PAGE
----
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Beautiful Lies Hardcover – September 18, 2012

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Product Details

  • Hardcover: 512 pages
  • Publisher: Houghton Mifflin Harcourt (September 18, 2012)
  • Language: English
  • ISBN-10: 0151014671
  • ISBN-13: 978-0151014675
  • Product Dimensions: 1.5 x 6.5 x 9.2 inches
  • Shipping Weight: 1.8 pounds (View shipping rates and policies)
  • Average Customer Review: 3.6 out of 5 stars  See all reviews (38 customer reviews)
  • Amazon Best Sellers Rank: #538,187 in Books (See Top 100 in Books)

Editorial Reviews


"Clark's fiction manages to maintain historical accuracy even as it indulges in great storytelling and lush prose. . . . Her central character, Maribel Campbell Lowe, is the beautiful, chain-smoking wife of a radical Scottish M.P. . . . She develops the story gently, with revelations about Maribel's past folded carefully into scenes from the present, yielding a complex tapestry of tales. A captivating fable of truth and memory." -- Andrea Wulf, The New York Times Book Review


"Beautiful Lies presents us with a couple who would surely be counted among our Beautiful People today. . . . .The whole novel is carefully constructed and full of wonderful details about the period. You can see that the Victorian Age is a mirror image of our own. And Edward and Maribel are touching, funny, brave, and sweet." -- Carolyn See, The Washington Post


"The charm of Beautiful Lies is that Clark breaks the usual Victorian moral code, exploring both the colorful world outside the drawing room and the depths of her characters' minds. A stirring and seductive novel."  - The Economist


"Clark plays with the ideas of identity and image, while incorporating the Bloody Sunday riots, Buffalo Bill Cody's Will West Show, and the growing interest in Spiritualism. . . .Beautiful Lies takes its time to develop, but its portrait of a woman determined to decide for herself who she is and a society less stable and comfortable than it imagines is a rich one well worth studying." -- The Christian Science Monitor

Praise for Clare Clark:

"One of those writers who can see into the past and help us feel its texture." –Hilary Mantel, Booker Prize-winning author of Wolf Hall 

"As a storyteller, Clark is endowed with verve and intelligence, but her larger gift, dazzlingly in evidence throughout both her fine novels, lies in the originality of her imagination. She gives us a world that feels alive and intense, magnificently raw."—New York Times Book Review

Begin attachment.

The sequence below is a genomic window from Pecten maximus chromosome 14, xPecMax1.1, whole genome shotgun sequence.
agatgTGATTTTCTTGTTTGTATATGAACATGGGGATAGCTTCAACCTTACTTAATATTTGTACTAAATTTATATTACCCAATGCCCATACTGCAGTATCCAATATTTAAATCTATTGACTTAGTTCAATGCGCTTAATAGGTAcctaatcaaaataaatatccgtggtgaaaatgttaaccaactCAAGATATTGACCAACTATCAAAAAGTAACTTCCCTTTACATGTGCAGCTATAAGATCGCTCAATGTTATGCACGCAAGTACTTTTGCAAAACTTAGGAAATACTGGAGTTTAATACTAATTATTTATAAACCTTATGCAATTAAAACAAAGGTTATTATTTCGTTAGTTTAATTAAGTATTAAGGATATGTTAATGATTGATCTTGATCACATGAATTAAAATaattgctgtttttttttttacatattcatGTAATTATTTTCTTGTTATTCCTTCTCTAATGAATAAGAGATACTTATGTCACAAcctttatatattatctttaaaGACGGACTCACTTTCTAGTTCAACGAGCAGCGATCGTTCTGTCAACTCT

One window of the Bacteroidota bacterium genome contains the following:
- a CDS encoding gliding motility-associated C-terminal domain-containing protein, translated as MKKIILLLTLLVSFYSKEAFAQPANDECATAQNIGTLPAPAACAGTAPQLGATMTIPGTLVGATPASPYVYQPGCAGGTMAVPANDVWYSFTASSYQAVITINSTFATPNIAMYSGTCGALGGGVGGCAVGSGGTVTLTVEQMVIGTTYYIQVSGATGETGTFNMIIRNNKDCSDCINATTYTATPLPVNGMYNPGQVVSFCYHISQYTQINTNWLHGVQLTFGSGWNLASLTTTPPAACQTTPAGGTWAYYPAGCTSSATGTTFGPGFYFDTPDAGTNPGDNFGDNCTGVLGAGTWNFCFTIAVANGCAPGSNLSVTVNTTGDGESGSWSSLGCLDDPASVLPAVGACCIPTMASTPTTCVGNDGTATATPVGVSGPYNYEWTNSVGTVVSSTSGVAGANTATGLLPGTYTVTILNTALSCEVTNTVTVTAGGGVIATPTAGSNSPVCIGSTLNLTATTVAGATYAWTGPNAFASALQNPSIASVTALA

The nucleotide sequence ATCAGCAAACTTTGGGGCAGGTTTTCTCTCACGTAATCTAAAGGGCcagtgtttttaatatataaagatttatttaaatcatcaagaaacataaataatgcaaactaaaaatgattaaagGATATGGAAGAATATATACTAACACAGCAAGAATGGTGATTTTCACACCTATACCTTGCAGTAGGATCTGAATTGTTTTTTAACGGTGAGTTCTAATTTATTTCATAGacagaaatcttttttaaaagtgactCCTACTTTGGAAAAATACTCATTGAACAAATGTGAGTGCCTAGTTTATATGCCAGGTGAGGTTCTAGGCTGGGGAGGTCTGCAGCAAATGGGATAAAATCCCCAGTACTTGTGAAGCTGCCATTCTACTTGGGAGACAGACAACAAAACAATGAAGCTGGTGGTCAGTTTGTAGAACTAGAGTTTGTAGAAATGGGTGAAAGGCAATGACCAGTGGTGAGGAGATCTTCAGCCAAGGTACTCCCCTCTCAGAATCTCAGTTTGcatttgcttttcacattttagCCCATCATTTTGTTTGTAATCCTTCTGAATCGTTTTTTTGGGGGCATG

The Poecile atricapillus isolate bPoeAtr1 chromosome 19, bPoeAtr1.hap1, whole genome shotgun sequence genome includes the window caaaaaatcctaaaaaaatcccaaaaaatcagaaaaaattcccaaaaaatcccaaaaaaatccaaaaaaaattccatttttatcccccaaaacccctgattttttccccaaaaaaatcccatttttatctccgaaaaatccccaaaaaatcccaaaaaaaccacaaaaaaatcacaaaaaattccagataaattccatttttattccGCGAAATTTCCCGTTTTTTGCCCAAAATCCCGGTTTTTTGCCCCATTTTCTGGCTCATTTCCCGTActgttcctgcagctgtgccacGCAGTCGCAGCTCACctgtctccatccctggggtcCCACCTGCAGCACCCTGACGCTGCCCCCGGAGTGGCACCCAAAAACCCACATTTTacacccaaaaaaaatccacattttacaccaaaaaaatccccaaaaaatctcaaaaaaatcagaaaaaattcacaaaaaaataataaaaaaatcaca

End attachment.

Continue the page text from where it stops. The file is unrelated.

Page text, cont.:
"Clark’s commitment to historical color is matched by the dramatic arc of an engrossing story."  --Washington Post

"Clare Clark writes with the eyes of a historian and the soul of a novelist." - Amanda Foreman

About the Author

CLARE CLARK is the author of four novels, including The Great Stink, which was long-listed for the Orange Prize and was named a Washington Post Best Book of the Year, and Savage Lands, which was long-listed for the Orange Prize in 2010. Her work has been translated into five languages. She lives in London.

More About the Author

CLARE CLARK is the author of The Great Stink, a Washington Post Best Book of the Year, and The Nature of Monsters. She lives in London.

Customer Reviews

3.6 out of 5 stars
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See all 38 customer reviews
Clark did an impeccable job with this novel.
Stephanie Ward
There were too many secondary characters and superfluous subplots that added nothing to the flow of the narrative.
Nitty's Mom
I read over 200 pages of this book and wasn't compelled to continue.
Barb Mechalke

Most Helpful Customer Reviews

18 of 18 people found the following review helpful By Just My Op VINE VOICE on August 19, 2012
Format: Hardcover Vine Customer Review of Free Product ( What's this? )
If Maribel had not smoked, I'm guessing that this historical fiction would have been a good 25 pages shorter. But Maribel smoked, and we read about where she got her cigarettes, how she felt before, during, after smoking, how the ashtrays overflowed, how the smoke and the tips of the cigarettes looked, much more than I ever wanted to know about this particular habit of hers. Not only did she smoke obsessively, the author described it obsessively.

Maribel was the wife of a late-19th century liberal politician capable of making strong enemies. Unfortunately, she came across as only a foolish woman who, despite beautiful lies, was not particularly interesting or even particularly likable. She and her husband were both multifaceted, but her friend Charlotte was too good to be real.

What I liked about the novel is the information on the politics and attitudes of the period, and that the major characters, although fictionalized, were based on real people. I liked that other real people such as Oscar Wilde appeared under their own names. I like reading about the Victorian era.

The first book I read by this author, The Nature of Monsters, left a very favorable impression on me although it was a dark book. The second I read by her, The Great Stink, was much less interesting to me, and there were parts of it I didn't care for at all. This one lies somewhere between those two. I enjoyed it for a summer read but I didn't love it.